I spent much of yesterday climbing all over the Citadel of Qaitbey in Alexandria, Egypt.
It was raised in 1477 on the foundations of the Lighthouse at Alexandria, which fell after two decades of earthquakes in the early 1300s. The stones of the lighthouse had been worked together with molten lead to withstand the pounding of the waves but not survive record earthquakes.
The Sultan ruling Egypt in the late 1400s used some of the stones of the late lighthouse, though I never saw their characteristic coloring.
When I visited England in 2003, I loved the medieval castles the best of all the sites we visited. That the most remarkable architecture and the most strenuous labor of that period went into building defenses tells me more about the security situation than any paragraph about struggles for political power. Some particularly clear examples of military-purposed design elements are the murder holes.
For the non-medieval military architecture nerds, murder holes are gaps in the ceiling above where invaders would be walking through which defenders could pour boiling water, hot oil, or in the case of a fort in Oman I visited, scalding date resin. The above is a hole which empties from the root onto the third floor. The one below emptied on the mosaic-and-marble-tiled entry-way:
Though I did not go down to where the castle met the sea, when I took a photo down this murder hole I could feel a whippingly-strong sea breeze coming out of it. Perhaps it lead to a secret passage to the ocean, it was where everyone emptied the privies, or maybe it was even a clever way to increase air circulation and to keep the smell of fish from driving the soldiers to distraction.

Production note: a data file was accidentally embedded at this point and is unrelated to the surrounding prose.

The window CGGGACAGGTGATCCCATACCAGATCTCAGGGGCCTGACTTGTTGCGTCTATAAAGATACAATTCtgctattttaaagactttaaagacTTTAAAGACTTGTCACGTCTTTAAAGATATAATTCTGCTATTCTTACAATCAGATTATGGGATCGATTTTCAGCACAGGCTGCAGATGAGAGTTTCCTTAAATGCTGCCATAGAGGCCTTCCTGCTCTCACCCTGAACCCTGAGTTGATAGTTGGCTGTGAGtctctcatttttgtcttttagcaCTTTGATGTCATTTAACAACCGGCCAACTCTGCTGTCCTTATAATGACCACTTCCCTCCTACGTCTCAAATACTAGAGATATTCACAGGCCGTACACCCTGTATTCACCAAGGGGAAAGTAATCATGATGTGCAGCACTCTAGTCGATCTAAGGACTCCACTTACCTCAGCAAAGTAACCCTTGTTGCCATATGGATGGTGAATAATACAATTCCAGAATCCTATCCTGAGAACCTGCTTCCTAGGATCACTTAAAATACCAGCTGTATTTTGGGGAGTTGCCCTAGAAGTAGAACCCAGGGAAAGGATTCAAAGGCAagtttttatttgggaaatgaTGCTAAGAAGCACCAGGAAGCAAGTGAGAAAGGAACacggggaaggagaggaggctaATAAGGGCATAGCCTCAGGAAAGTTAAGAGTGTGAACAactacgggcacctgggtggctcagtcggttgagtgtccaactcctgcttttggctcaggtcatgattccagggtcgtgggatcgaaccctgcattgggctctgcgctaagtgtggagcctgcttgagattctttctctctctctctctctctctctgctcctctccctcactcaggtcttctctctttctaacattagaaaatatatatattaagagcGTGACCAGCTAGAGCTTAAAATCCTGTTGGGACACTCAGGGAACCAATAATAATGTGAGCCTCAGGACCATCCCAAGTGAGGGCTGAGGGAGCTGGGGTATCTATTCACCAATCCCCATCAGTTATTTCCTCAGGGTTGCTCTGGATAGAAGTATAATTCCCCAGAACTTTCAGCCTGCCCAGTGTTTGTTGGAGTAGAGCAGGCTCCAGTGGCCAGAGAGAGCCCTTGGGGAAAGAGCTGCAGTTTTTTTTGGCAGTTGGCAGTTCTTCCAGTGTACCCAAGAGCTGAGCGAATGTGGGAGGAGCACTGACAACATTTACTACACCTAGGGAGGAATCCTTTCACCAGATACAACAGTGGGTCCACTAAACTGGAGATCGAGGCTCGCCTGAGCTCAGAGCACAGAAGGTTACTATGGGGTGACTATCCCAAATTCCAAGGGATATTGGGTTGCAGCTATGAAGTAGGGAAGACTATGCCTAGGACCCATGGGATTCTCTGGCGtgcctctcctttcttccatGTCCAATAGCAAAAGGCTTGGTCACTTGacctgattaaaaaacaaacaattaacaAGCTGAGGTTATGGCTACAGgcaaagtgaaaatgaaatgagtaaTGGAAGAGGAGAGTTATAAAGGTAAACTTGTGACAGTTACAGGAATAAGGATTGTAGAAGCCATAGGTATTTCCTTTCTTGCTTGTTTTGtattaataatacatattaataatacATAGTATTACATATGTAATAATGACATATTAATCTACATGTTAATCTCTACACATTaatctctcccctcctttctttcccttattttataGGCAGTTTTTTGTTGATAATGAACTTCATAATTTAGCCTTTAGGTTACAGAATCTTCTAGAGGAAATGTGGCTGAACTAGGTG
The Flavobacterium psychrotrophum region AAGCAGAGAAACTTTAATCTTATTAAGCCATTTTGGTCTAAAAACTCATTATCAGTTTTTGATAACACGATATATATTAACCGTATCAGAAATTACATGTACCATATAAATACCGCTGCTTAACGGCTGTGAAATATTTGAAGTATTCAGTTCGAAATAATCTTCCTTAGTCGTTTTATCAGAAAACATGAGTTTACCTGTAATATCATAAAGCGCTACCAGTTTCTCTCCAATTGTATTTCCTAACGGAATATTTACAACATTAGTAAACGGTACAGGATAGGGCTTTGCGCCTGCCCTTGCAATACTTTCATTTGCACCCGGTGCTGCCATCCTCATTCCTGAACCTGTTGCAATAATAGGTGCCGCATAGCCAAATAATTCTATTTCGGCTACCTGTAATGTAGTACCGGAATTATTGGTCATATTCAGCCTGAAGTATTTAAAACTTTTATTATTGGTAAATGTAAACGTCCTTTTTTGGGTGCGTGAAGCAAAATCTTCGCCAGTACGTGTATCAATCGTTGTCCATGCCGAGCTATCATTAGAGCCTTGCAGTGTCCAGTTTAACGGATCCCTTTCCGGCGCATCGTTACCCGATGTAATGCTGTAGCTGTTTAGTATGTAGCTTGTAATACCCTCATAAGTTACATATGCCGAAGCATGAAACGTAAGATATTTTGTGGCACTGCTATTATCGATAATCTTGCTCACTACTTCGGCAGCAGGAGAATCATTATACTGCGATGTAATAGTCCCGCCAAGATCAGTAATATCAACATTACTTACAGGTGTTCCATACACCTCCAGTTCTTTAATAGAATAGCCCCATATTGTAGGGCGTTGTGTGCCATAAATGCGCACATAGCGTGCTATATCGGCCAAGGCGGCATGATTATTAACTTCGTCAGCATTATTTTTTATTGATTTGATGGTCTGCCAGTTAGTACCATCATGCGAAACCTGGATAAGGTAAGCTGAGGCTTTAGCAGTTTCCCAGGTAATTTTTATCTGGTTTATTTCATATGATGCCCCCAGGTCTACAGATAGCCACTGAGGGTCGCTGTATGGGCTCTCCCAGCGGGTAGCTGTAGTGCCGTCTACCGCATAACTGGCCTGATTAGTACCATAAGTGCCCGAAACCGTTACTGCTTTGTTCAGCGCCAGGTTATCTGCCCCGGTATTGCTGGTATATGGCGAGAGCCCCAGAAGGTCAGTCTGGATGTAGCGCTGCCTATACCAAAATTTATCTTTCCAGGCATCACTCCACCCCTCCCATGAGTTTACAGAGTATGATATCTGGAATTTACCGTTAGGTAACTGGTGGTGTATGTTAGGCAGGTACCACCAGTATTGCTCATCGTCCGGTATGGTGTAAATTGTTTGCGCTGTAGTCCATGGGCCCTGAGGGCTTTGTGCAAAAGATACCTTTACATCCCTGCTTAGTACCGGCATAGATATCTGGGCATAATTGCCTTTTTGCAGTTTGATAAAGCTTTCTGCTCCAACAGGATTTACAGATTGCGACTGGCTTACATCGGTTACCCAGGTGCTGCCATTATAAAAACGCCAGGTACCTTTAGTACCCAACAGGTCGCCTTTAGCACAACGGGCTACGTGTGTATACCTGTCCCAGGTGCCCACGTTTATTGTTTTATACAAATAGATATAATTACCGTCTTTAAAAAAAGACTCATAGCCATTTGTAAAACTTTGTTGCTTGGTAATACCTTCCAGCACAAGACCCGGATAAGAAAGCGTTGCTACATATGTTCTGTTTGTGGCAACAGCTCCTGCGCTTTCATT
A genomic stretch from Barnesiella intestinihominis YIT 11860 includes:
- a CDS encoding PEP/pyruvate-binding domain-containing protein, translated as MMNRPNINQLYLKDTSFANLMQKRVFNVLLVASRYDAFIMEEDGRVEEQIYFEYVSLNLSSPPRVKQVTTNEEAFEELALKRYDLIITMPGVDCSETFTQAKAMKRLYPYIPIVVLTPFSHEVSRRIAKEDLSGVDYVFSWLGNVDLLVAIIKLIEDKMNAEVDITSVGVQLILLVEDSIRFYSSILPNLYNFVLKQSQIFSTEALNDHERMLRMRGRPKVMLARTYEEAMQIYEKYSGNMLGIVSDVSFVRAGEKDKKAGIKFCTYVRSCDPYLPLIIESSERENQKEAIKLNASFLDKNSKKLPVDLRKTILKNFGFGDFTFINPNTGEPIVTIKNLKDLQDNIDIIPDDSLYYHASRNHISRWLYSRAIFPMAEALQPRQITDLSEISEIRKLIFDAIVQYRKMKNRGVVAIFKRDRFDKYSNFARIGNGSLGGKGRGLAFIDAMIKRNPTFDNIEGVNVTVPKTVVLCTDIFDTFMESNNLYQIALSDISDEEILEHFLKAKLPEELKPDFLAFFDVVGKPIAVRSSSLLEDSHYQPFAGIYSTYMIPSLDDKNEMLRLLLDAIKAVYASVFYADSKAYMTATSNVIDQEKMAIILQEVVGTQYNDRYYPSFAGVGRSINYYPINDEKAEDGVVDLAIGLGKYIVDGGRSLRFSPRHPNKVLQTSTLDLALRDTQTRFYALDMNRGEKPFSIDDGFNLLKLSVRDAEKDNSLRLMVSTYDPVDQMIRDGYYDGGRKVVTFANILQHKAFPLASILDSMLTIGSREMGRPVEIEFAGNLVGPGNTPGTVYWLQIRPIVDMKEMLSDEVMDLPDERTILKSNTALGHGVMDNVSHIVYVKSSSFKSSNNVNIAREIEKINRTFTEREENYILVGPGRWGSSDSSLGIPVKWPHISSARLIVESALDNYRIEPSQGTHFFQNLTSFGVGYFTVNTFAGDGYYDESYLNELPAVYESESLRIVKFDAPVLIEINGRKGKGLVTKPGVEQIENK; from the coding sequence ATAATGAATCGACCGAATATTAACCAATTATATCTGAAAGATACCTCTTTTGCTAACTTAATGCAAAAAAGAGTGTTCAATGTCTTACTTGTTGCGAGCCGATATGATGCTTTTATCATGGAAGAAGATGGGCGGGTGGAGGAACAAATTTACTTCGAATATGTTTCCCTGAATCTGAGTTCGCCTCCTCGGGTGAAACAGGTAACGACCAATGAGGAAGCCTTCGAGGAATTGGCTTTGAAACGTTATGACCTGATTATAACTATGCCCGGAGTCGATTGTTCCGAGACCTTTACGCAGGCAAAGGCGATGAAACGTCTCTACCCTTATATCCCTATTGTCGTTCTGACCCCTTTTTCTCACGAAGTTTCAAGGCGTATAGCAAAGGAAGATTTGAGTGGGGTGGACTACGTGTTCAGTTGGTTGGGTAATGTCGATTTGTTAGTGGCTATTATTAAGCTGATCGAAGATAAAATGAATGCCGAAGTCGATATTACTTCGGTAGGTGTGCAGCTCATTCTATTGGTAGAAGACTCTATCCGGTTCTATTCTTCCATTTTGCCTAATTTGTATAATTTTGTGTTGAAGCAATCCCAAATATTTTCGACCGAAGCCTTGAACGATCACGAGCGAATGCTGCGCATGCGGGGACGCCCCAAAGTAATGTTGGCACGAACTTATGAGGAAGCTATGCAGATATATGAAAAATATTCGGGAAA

Are the narrow arrow-slits which are the only way to see the outside world through the inner-wall of the castle.
Some of the holes in the rock are quite big but none seemed to be harming the structural-integrity of the wall.
I’m taking a basic Geology course and loving it back at CMU. We learned that limestone is stone created by time melding together organic materials–generally the shells of sea creatures, broken pieces of coral, and occasionally in fresh, still water, leaves. I believe the stones used to construct this castle are limestone because:
- It’s on the ocean.
- It has the right dusty feel
- I found impressions of shells and some pieces of actual organic material:
I like history I can climb on. Museums are a great way to experience with my eyes and out of context what the past looks like, but I love to smell the same ocean those soldiers breathed, hoist myself onto the same battlements, walk the same floors. Even without its furnishings, I can learn something about the people who defended Egypt from marauders and empire-builders alike.
In the military Citadel of Qaitbey in Alexandria the architects chose to lay down smooth mosaic and marble spaces in to service of God and hospitality. Sounds like the same Egyptian values have weathered as well as the stones of this castle.
“Menelaus, there are some strangers come here, two men, who look like sons of Jove. What are we to do? Shall we take their horses out, or tell them to find friends elsewhere as they best can?”
Menelaus was very angry and said, “Eteoneus, son of Boethous, you never used to be a fool, but now you talk like a simpleton. Take their horses out, of course, and show the strangers in that they may have supper; you and I have stayed often enough at other people’s houses before we got back here, where heaven grant that we may rest in peace henceforward.”– Odyssey